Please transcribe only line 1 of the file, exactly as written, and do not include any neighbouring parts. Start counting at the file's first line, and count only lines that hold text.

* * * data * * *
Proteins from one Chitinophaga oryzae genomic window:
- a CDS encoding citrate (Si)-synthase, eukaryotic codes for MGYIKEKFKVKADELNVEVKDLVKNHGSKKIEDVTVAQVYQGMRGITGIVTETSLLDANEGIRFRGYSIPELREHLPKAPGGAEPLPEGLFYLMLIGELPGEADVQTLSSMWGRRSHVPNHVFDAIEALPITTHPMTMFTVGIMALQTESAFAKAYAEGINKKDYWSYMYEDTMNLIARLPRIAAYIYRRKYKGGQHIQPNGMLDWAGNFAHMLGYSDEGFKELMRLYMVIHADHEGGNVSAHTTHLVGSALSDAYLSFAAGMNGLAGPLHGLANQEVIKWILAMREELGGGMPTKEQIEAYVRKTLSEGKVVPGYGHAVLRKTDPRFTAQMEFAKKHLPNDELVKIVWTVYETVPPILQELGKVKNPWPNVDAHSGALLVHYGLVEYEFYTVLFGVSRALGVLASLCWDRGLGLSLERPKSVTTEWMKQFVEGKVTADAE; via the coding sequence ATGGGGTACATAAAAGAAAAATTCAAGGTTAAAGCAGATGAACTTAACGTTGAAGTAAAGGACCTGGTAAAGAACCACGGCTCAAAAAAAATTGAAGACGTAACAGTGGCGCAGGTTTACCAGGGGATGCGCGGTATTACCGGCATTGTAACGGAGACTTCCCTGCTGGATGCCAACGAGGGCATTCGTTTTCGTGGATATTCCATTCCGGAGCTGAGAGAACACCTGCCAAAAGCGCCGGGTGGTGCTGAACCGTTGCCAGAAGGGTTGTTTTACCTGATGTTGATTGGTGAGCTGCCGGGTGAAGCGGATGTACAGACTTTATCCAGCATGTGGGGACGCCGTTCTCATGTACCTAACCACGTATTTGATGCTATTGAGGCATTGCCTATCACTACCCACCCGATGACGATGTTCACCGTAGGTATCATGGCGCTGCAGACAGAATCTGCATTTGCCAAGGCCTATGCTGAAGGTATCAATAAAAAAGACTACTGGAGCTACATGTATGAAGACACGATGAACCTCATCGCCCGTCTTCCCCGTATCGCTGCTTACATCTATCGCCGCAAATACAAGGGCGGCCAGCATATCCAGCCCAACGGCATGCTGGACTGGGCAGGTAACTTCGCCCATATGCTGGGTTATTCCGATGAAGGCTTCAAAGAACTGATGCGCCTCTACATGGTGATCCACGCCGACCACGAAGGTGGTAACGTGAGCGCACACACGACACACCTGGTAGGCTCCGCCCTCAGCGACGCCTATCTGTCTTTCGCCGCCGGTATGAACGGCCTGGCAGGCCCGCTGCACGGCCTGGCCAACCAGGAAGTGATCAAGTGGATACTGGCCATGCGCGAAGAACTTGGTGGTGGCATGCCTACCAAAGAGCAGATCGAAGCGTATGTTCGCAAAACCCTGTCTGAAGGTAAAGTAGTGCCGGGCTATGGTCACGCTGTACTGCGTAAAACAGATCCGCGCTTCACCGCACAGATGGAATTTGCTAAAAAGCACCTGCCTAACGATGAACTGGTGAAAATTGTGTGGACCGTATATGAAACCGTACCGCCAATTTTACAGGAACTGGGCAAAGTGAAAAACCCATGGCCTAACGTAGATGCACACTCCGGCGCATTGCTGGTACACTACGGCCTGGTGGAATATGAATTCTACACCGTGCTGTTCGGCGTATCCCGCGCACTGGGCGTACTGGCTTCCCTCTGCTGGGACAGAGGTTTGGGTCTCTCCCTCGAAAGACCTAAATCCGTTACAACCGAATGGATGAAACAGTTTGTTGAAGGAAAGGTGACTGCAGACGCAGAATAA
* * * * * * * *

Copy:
Proteins from one Chitinophaga oryzae genomic window: